Why are “moderates” defending a Labour politician’s Isis sex slave joke about Emily Thornberry?

The Lewisham East Labour leader Ian McKenzie has been suspended from the party.


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Labour has suspended Ian McKenzie, chair of its Lewisham East branch, over tweets he sent in 2015 and 2016.

Responding to comments by Thornberry (who was shadow defence secretary at the time of his tweet about her) opposing David Cameron’s decision to bomb the terrorist group Islamic State, McKenzie mocked the idea of negotiating with them.

“Maybe she’d agree sex slavery to one man only, provided he didn’t sell her on or insist on gang rape,” he tweeted, in December 2015, as part of a thread asking how one would bargain with IS.

He returned to the subject in January 2016: “Emily Thornberry is too old for ISIS. They won’t make a sex slave of her. They’ll behead her and dump her in a mass grave.”

What’s wrong with these tweets?

First, they are misogynistic. They undermine a woman’s political argument not with a counter-argument but with imagery of sexual violence being inflicted on her by bloodthirsty men – and then having a pop at her age, to boot.

Second, they are disloyal. Thornberry is a Labour shadow cabinet member – a far higher level of seniority than McKenzie, who chairs a constituency branch. Party activists can disagree with their leaders – and very often do – but they can’t get away with making rape jokes about them (and nor should they about anyone else, for that matter).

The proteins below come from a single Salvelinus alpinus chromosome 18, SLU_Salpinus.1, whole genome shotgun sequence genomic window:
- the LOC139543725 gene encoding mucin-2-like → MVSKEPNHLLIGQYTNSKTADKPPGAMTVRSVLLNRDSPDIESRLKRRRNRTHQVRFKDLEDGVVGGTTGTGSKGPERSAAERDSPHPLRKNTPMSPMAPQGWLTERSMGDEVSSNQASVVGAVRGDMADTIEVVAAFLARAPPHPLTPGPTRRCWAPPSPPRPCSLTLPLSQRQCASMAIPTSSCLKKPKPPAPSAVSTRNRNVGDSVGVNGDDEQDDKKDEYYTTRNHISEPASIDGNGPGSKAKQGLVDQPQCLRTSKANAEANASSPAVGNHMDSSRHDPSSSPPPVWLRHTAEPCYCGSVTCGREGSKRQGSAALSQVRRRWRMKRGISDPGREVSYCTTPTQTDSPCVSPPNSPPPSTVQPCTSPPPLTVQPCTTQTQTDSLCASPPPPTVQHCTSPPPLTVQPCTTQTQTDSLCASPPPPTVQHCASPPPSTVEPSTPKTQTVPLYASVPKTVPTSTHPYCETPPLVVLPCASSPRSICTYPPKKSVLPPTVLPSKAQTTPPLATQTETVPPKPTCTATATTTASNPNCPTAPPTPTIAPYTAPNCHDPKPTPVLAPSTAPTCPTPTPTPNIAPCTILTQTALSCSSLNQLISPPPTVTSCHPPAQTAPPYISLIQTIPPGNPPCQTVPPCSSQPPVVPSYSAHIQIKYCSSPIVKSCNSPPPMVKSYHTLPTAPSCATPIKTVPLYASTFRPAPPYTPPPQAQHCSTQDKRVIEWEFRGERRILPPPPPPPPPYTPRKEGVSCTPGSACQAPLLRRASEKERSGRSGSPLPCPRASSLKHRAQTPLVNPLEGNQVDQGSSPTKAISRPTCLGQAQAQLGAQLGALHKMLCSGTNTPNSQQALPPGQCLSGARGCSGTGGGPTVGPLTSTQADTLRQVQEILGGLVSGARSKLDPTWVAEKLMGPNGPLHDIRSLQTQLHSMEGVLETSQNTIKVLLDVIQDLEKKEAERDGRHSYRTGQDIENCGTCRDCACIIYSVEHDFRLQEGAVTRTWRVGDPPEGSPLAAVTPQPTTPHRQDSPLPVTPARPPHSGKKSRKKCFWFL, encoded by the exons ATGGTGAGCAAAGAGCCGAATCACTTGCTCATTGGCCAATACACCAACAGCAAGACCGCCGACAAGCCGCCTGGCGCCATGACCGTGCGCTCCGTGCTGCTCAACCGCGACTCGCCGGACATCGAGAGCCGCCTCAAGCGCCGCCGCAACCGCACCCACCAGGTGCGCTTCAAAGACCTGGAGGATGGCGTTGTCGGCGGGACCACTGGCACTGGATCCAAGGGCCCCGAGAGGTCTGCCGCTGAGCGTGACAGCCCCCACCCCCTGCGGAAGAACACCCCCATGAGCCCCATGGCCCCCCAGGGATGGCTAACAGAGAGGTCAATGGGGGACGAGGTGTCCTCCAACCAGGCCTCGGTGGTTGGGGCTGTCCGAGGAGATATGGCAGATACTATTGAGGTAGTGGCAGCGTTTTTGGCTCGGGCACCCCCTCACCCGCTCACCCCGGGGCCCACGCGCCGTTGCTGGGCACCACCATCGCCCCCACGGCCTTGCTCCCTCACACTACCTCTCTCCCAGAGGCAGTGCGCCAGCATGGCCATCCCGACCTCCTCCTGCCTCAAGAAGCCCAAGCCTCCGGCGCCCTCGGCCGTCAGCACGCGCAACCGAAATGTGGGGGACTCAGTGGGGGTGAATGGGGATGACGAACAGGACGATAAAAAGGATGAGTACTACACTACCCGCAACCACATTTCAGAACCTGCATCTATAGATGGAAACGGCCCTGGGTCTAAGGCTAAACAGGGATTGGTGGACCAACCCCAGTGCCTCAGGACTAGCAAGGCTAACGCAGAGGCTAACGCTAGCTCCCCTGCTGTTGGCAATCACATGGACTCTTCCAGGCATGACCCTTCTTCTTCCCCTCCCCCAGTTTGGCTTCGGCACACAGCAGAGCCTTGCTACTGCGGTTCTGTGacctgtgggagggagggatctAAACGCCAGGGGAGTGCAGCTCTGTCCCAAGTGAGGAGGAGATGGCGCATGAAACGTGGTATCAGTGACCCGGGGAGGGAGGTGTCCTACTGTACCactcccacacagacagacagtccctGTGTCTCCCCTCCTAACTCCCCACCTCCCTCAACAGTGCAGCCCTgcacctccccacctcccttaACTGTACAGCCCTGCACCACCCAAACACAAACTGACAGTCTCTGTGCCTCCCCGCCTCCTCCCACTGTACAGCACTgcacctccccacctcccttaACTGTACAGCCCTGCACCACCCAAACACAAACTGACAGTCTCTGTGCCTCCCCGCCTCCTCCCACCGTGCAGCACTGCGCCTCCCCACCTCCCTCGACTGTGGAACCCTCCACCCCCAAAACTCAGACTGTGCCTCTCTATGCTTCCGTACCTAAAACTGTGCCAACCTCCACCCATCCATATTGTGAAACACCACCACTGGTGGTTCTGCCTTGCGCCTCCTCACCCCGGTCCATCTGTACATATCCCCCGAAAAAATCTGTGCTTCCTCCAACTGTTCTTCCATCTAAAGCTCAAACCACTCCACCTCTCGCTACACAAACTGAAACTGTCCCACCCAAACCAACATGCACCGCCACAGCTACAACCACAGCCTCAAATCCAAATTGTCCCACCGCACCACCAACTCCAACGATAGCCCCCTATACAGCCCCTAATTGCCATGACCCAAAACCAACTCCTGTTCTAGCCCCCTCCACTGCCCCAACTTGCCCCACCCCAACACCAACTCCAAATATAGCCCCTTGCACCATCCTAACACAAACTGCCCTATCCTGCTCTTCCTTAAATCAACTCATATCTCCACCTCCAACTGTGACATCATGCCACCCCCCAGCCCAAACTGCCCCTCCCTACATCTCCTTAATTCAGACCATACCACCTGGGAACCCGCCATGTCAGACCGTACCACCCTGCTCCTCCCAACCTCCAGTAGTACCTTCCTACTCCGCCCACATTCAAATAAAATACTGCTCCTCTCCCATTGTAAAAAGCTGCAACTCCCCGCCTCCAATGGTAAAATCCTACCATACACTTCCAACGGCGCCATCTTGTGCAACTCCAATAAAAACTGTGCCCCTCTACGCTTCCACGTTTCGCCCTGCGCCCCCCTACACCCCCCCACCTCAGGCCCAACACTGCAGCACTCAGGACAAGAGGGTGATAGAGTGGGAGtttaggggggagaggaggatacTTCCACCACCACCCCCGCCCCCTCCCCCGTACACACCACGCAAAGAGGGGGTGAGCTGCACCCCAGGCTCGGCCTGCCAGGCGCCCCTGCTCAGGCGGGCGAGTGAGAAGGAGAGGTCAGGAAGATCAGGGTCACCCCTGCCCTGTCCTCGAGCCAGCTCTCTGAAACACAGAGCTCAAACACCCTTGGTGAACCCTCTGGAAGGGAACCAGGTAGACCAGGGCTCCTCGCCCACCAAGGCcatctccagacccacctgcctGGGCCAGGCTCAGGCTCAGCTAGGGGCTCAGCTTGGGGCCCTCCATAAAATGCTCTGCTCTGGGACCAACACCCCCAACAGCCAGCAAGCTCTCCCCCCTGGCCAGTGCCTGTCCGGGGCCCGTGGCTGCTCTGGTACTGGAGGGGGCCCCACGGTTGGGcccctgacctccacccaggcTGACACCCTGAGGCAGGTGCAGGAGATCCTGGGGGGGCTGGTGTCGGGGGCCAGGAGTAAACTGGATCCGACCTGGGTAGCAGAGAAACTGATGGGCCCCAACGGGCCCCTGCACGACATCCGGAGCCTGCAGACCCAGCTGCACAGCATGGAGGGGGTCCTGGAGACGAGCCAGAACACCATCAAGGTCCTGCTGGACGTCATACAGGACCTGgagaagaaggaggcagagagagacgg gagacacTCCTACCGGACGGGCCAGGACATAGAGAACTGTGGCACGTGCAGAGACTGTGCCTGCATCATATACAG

On the flipside, as a local party leader, McKenzie has a position of power himself. What example is he setting with these tweets? He’s suggesting that this kind of language has a place in modern British politics, and is also suggesting to other activists that rape jokes about women are OK.

Well, they’re not. Something that the multiple centre-left commentators (The TimesPhillip Collins and Telegraph’s Dan Hodges, for example) and fellow Labour politicians (like Baroness Ann Taylor and Ilford South MP Mike Gapes) defending McKenzie know full well, if only tribalism weren’t blinding them in this instance.

And no, “but what about John McDonnell’s comment about lynching Esther McVey?” doesn’t count as an argument. Not unless what you’re trying to reveal about yourself is that you only condemn violent misogynistic imagery when it suits your politics. In that case, it’s very convincing.

Anoosh Chakelian is the New Statesman’s Britain editor.

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